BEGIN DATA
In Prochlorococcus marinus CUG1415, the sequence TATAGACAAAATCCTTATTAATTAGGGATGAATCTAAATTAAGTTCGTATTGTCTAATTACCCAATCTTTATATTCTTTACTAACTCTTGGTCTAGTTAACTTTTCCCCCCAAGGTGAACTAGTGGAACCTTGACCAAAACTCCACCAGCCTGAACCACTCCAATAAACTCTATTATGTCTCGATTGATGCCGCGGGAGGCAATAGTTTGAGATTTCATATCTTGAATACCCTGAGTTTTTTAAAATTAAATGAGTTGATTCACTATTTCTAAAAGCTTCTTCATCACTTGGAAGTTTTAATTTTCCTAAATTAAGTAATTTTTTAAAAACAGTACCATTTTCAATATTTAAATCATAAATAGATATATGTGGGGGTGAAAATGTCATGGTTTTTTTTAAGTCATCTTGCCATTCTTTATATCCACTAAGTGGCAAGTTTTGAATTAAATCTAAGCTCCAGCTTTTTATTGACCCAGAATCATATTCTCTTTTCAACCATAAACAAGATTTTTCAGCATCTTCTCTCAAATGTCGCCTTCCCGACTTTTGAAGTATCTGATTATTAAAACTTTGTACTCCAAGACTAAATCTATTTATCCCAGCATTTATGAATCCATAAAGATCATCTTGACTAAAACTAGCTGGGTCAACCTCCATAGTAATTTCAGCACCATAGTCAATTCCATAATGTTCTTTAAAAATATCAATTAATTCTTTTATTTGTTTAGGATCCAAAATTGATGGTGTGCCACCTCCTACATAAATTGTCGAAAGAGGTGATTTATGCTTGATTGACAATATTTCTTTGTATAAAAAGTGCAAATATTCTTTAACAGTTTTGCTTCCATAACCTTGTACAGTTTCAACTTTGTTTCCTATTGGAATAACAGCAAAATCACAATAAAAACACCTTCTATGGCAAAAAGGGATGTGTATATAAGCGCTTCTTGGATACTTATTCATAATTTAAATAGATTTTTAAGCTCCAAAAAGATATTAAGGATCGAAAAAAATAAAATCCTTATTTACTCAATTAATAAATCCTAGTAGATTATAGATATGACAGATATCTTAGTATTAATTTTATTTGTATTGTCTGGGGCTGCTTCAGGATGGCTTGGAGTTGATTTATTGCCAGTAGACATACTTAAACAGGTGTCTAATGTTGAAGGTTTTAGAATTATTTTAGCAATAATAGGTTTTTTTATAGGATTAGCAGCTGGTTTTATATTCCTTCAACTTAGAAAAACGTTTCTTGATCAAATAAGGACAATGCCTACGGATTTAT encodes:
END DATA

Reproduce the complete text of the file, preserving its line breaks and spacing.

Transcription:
In Prochlorococcus marinus CUG1415, the sequence TATAGACAAAATCCTTATTAATTAGGGATGAATCTAAATTAAGTTCGTATTGTCTAATTACCCAATCTTTATATTCTTTACTAACTCTTGGTCTAGTTAACTTTTCCCCCCAAGGTGAACTAGTGGAACCTTGACCAAAACTCCACCAGCCTGAACCACTCCAATAAACTCTATTATGTCTCGATTGATGCCGCGGGAGGCAATAGTTTGAGATTTCATATCTTGAATACCCTGAGTTTTTTAAAATTAAATGAGTTGATTCACTATTTCTAAAAGCTTCTTCATCACTTGGAAGTTTTAATTTTCCTAAATTAAGTAATTTTTTAAAAACAGTACCATTTTCAATATTTAAATCATAAATAGATATATGTGGGGGTGAAAATGTCATGGTTTTTTTTAAGTCATCTTGCCATTCTTTATATCCACTAAGTGGCAAGTTTTGAATTAAATCTAAGCTCCAGCTTTTTATTGACCCAGAATCATATTCTCTTTTCAACCATAAACAAGATTTTTCAGCATCTTCTCTCAAATGTCGCCTTCCCGACTTTTGAAGTATCTGATTATTAAAACTTTGTACTCCAAGACTAAATCTATTTATCCCAGCATTTATGAATCCATAAAGATCATCTTGACTAAAACTAGCTGGGTCAACCTCCATAGTAATTTCAGCACCATAGTCAATTCCATAATGTTCTTTAAAAATATCAATTAATTCTTTTATTTGTTTAGGATCCAAAATTGATGGTGTGCCACCTCCTACATAAATTGTCGAAAGAGGTGATTTATGCTTGATTGACAATATTTCTTTGTATAAAAAGTGCAAATATTCTTTAACAGTTTTGCTTCCATAACCTTGTACAGTTTCAACTTTGTTTCCTATTGGAATAACAGCAAAATCACAATAAAAACACCTTCTATGGCAAAAAGGGATGTGTATATAAGCGCTTCTTGGATACTTATTCATAATTTAAATAGATTTTTAAGCTCCAAAAAGATATTAAGGATCGAAAAAAATAAAATCCTTATTTACTCAATTAATAAATCCTAGTAGATTATAGATATGACAGATATCTTAGTATTAATTTTATTTGTATTGTCTGGGGCTGCTTCAGGATGGCTTGGAGTTGATTTATTGCCAGTAGACATACTTAAACAGGTGTCTAATGTTGAAGGTTTTAGAATTATTTTAGCAATAATAGGTTTTTTTATAGGATTAGCAGCTGGTTTTATATTCCTTCAACTTAGAAAAACGTTTCTTGATCAAATAAGGACAATGCCTACGGATTTAT encodes: